59: A more comfortable Apple TV

I want the Apple TV to be the best, if not the only, device connected to my television. Next week at WWDC, there will probably be some quick mention of tvOS, likely fourth in line behind Apple's other platforms. I'm not sure that Apple will convince anyone who hasn't already to develop a tvOS app. I'm also fairly certain that there won't be new Apple TV hardware that is more of a "home hub" device like the Amazon Echo. What's available to watch on Apple TV seems relatively fixed (unless the elusive, mythical TV content deal comes through). But that doesn't mean that I wouldn't welcome some new Apple TV hardware that made the basic viewing experience more comfortable.

Apple's latest hardware innovation that just has to make its way throughout the entire product line is the True Tone Display introduced on the 9.7" iPad Pro. I expect it to move to other iOS devices first and then to Macs. But why stop there? Despite its name, the "true tone" doesn't require special display technology; the magic is all in the light temperature sensors, which then dynamically drive color temperature. It's just f.lux or Night Shift based on environment rather than time.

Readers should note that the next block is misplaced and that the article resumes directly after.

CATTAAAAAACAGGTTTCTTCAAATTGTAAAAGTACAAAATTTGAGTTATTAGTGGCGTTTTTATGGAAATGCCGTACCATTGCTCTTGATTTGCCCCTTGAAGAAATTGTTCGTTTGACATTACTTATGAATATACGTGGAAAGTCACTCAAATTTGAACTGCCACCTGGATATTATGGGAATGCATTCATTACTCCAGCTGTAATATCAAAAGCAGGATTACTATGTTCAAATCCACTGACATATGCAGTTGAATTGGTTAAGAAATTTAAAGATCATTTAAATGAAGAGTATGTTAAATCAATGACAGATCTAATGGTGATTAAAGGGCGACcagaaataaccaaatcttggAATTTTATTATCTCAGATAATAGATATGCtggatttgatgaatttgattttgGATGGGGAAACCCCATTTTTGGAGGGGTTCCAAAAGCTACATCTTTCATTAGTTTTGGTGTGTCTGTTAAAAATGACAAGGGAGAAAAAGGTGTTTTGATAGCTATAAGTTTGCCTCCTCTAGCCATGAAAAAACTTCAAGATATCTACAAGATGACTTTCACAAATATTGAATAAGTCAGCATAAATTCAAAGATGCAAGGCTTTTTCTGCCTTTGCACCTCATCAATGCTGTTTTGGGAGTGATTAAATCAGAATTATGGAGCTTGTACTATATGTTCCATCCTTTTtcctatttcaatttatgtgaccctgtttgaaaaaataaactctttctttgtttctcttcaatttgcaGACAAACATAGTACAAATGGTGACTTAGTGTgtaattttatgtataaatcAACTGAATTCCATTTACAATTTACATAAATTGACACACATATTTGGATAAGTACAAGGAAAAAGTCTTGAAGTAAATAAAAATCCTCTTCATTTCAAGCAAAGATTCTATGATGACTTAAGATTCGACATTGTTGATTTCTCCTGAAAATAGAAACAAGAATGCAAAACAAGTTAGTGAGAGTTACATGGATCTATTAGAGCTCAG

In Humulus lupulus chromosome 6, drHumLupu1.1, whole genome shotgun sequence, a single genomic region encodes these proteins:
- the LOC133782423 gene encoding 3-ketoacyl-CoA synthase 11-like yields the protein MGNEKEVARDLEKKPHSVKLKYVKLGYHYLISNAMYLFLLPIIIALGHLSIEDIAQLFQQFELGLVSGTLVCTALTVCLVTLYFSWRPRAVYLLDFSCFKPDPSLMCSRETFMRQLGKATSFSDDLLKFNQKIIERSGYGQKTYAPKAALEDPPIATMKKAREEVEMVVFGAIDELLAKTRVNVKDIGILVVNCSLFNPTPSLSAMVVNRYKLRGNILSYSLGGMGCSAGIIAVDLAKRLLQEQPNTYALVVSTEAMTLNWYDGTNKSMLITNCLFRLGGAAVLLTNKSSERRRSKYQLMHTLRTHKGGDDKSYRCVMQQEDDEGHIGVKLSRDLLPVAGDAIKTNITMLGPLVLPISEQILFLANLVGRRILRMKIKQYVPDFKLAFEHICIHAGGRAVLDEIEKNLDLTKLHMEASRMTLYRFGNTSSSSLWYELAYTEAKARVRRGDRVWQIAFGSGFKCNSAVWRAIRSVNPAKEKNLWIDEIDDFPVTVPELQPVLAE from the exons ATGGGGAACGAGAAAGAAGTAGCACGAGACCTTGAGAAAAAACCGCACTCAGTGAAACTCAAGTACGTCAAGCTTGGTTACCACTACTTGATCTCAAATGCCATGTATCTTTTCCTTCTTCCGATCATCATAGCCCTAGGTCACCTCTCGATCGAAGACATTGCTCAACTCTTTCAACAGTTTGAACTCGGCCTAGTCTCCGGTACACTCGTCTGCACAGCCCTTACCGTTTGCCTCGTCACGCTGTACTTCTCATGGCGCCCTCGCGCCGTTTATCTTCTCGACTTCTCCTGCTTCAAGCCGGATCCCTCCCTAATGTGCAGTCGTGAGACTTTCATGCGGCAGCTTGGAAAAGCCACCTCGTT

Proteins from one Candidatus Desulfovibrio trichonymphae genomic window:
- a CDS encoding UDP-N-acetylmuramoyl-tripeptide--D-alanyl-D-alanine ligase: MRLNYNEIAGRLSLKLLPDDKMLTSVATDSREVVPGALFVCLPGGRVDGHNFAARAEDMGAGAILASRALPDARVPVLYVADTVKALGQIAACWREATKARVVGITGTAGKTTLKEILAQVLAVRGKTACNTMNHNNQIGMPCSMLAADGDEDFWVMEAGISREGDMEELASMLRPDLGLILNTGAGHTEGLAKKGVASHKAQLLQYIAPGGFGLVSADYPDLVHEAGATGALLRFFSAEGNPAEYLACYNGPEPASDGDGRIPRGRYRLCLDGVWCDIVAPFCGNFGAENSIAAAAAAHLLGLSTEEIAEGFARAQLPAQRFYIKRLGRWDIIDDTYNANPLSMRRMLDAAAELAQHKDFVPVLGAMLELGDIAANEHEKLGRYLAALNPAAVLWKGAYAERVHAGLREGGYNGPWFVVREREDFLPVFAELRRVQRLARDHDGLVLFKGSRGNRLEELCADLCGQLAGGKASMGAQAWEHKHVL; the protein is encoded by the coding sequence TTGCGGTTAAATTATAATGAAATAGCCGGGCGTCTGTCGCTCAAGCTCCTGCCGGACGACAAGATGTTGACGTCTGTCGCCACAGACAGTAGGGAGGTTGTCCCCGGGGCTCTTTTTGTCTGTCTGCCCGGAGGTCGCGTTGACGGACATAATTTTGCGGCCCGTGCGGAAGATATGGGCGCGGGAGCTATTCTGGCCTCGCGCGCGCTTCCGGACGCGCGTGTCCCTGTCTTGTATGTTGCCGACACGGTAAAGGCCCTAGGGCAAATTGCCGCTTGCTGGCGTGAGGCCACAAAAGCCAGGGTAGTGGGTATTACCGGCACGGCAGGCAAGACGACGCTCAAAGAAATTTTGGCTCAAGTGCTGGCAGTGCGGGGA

A True Tone sensor in the Apple TV would set it apart from competitors — sure, you can watch Netflix on any box, but it's going to look best on a True Tone-enabled Apple TV. Barring that hardware change, I'd be happy for a tvOS update that supports Night Shift. This time of year it's the Stanley Cup playoffs, so I've been watching lots of pictures of bright, bluish-white ice late into the night. Constantly fiddling with my TV's settings or moving over to an awful Flash-based stream on a Mac just to save my eyes is a lousy tradeoff.

Another dynamic adjustment that would uniquely suit the Apple TV is responsiveness to ambient sound. (If Apple was feeling particularly punny, they could call it True Tone as well.) In my part of the world, the weather has been hot, so our air conditioner is constantly — and noisily — kicking on and off. Every time, another volume adjustment on the TV. It got to the point that I wished for a ""smart"" (several levels of air quotes there) thermostat that would control my TV volume.

But that would be a complicated, error-prone system. What if the Apple TV could just monitor room noise? It would have to be smart enough to distinguish consistent background noise (like the air conditioner, the shower running upstairs, a lawnmower outside) from me yelling "ohhh!" as Steph Curry drains another three and crushes my soul a little more. It's absolutely solving a first world problem, but it would make the TV-watching experience simpler and more joyous — exactly what the Apple TV set out to do in the first place.